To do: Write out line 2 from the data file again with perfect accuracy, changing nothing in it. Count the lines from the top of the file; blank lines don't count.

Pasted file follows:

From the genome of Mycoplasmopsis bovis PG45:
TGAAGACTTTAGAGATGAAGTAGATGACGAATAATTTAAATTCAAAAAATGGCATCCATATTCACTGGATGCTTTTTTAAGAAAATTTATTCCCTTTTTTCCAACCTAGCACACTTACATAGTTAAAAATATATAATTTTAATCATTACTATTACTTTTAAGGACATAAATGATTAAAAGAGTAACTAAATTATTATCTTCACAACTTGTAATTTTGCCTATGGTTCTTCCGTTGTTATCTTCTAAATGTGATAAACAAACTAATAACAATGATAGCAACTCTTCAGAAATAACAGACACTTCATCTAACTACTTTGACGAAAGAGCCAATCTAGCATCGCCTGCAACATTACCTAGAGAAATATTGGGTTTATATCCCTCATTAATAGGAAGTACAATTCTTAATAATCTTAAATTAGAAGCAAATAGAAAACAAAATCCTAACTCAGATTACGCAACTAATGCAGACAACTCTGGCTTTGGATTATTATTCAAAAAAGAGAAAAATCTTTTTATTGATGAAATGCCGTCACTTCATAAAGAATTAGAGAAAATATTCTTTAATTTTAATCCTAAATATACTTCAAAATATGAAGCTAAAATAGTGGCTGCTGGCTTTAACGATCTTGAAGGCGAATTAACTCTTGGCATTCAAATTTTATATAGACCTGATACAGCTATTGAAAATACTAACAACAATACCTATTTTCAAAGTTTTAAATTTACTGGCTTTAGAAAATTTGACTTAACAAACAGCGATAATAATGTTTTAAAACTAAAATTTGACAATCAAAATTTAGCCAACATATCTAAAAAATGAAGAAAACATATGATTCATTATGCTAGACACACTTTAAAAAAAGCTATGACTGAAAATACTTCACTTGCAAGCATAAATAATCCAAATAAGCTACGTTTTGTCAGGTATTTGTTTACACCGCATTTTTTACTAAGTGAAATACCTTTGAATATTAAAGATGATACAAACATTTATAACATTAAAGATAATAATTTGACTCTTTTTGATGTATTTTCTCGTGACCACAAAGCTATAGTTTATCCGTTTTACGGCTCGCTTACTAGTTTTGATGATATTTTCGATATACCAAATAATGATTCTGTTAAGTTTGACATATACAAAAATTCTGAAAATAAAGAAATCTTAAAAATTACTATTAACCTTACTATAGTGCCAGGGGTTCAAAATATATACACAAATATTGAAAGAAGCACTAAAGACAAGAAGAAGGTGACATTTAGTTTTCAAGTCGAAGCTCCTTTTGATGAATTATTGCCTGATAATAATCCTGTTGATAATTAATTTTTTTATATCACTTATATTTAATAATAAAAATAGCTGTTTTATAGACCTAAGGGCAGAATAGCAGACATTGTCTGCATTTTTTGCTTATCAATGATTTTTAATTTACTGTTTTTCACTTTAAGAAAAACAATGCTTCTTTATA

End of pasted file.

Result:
TGAAGACTTTAGAGATGAAGTAGATGACGAATAATTTAAATTCAAAAAATGGCATCCATATTCACTGGATGCTTTTTTAAGAAAATTTATTCCCTTTTTTCCAACCTAGCACACTTACATAGTTAAAAATATATAATTTTAATCATTACTATTACTTTTAAGGACATAAATGATTAAAAGAGTAACTAAATTATTATCTTCACAACTTGTAATTTTGCCTATGGTTCTTCCGTTGTTATCTTCTAAATGTGATAAACAAACTAATAACAATGATAGCAACTCTTCAGAAATAACAGACACTTCATCTAACTACTTTGACGAAAGAGCCAATCTAGCATCGCCTGCAACATTACCTAGAGAAATATTGGGTTTATATCCCTCATTAATAGGAAGTACAATTCTTAATAATCTTAAATTAGAAGCAAATAGAAAACAAAATCCTAACTCAGATTACGCAACTAATGCAGACAACTCTGGCTTTGGATTATTATTCAAAAAAGAGAAAAATCTTTTTATTGATGAAATGCCGTCACTTCATAAAGAATTAGAGAAAATATTCTTTAATTTTAATCCTAAATATACTTCAAAATATGAAGCTAAAATAGTGGCTGCTGGCTTTAACGATCTTGAAGGCGAATTAACTCTTGGCATTCAAATTTTATATAGACCTGATACAGCTATTGAAAATACTAACAACAATACCTATTTTCAAAGTTTTAAATTTACTGGCTTTAGAAAATTTGACTTAACAAACAGCGATAATAATGTTTTAAAACTAAAATTTGACAATCAAAATTTAGCCAACATATCTAAAAAATGAAGAAAACATATGATTCATTATGCTAGACACACTTTAAAAAAAGCTATGACTGAAAATACTTCACTTGCAAGCATAAATAATCCAAATAAGCTACGTTTTGTCAGGTATTTGTTTACACCGCATTTTTTACTAAGTGAAATACCTTTGAATATTAAAGATGATACAAACATTTATAACATTAAAGATAATAATTTGACTCTTTTTGATGTATTTTCTCGTGACCACAAAGCTATAGTTTATCCGTTTTACGGCTCGCTTACTAGTTTTGATGATATTTTCGATATACCAAATAATGATTCTGTTAAGTTTGACATATACAAAAATTCTGAAAATAAAGAAATCTTAAAAATTACTATTAACCTTACTATAGTGCCAGGGGTTCAAAATATATACACAAATATTGAAAGAAGCACTAAAGACAAGAAGAAGGTGACATTTAGTTTTCAAGTCGAAGCTCCTTTTGATGAATTATTGCCTGATAATAATCCTGTTGATAATTAATTTTTTTATATCACTTATATTTAATAATAAAAATAGCTGTTTTATAGACCTAAGGGCAGAATAGCAGACATTGTCTGCATTTTTTGCTTATCAATGATTTTTAATTTACTGTTTTTCACTTTAAGAAAAACAATGCTTCTTTATA